Issue ID: September 277
220: Where are you training now Stu?
Hayes: I’m back in Loughborough, back to the training as I’m getting ready for Hy-Vee in Iowa (where Alistair Brownlee is also racing). Its nice to have another goal after the Olympics otherwise I’d stop training now. I’m training with Michelle [Dillon] and the cross-country U23 champion, Emma Pallant, is with us. She’s taking up tri as she saw the Brownlees’ success and wants a piece of it at Rio. She’s actually doing the London Triathlon, which I’m doing too.
Will you be racing ITU next year?
If I get funded I’d like to carry on until London. The BTF are having a review at the end of the year but hopefully they’ll get more chance to get more athletes on the program. After what happened at the Olympics, I think the other countries will be looking at racing as a team which means we’ll have to go with the domestique option almost every race now. The Brownlees will always be marked now and all the other countries will be thinking ‘How can we beat Alistair and Jonny’? Their rivals can’t out run them but they might be able to do something on the bike.
How will the Brownlees’ success change triathlon in this country?
I spoke to someone in Birmingham in May and he said the BRATS were inundated with people wanting to do triathlon and I’m sure that’s going on all around the country.
The great thing about triathlon is that we have the age-group scene so they can race on the same courses as the elites and compare their times. Unlike other sports, we get to mingle because of the age-group scene.
You said the Brownlees ‘made you feel 20 again’ before the Olympics. Is coaching something you’re keen to get involved in? It seems a natural career path with Team Dillon.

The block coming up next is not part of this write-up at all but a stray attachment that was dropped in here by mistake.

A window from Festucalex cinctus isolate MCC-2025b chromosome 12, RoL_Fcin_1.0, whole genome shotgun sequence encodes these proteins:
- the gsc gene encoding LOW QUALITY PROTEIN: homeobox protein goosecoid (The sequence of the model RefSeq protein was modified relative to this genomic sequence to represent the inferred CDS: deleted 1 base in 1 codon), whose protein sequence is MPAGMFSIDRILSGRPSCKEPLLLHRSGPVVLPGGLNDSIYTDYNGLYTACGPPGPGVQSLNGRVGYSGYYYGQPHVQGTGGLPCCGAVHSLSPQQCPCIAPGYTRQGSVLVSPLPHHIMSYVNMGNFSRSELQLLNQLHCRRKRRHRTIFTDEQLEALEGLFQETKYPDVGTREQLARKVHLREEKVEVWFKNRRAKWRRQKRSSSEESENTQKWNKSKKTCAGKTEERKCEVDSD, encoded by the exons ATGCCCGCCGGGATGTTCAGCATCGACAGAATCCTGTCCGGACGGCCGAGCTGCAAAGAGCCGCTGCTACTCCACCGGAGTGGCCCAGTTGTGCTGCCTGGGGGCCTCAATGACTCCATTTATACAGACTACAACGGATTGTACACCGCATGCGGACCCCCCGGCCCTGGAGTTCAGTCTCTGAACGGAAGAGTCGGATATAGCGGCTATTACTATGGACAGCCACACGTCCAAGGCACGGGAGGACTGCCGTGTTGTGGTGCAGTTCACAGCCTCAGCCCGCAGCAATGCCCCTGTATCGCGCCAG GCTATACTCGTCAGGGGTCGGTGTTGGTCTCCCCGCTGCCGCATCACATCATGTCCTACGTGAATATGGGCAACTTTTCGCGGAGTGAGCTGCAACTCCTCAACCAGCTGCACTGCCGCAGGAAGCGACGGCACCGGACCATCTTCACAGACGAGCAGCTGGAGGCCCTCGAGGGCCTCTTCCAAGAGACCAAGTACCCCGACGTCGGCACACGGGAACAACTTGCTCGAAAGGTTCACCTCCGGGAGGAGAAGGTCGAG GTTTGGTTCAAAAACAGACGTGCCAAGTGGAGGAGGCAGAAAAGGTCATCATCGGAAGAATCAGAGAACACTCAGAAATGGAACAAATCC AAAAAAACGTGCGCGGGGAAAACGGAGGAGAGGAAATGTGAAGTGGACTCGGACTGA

I’m definitely going to go into coaching when I retire. I love triathlon, I love being around triathletes. I love waking up in the morning and going training and if I can carry on doing that and teaching them on all the things I made mistakes with in my 20s. I took the long road when there are so many short cuts you can take and that’s what I’ll teach when I retire.
I’ve learnt so much, every year I learn more and I think with Alistair definitely pushes it the limit on what his body can take but every couple of years people come up with new stuff so you never stop learning.
Will you be UK based from now on?
The Olympics really made people realise that the UK has the best coaching and the best facilities in the world. It’s nice to train in the sun but realistically when you’re 20 years old you can just train in Britain and still be the best; Jonny and Alistair have proved that you can be the best in the world and live in Leeds.
What advice would us give those of us who are struggling with that motivation to train?
For the older guys like us, enter an event, even if you’re not fit, so you’ve got some kind of goal. Get out there and train with other people, have a program and get a coach. It’s someone to talk to about your training and someone to get you out of the door when it’s raining.
How has the domestique training affected your run?
I’ve gotta be careful because it’s quite easy to get injured when you rush back so I’m not running to my full capacity. I think by the London Triathlon I could be running fine, as that’ll give me six weeks of straight running.
Is 70.3 on the horizon?
Possibly, it depends on what happens with funding. I’d love to be in Hyde Park next year [for the ITU World Series Grand Final] because I think that’ll be one of the best races of the year, especially after what happened with Alistair and Jonny. That’ll definitely be it for me with the ITU scene. But I still wanna be part of it because of how special it is.
Eventually we’ll move back to London because I’m coming to the end of my career and are looking into running sessions in Richmond park and Bushy Park. No more Gold Coast for me, it’ll be winter sun in Lanzarote.
Stuart was speaking on behalf of Speedo (www.speedo.co.uk).
Images: Janos Schmidt/ITU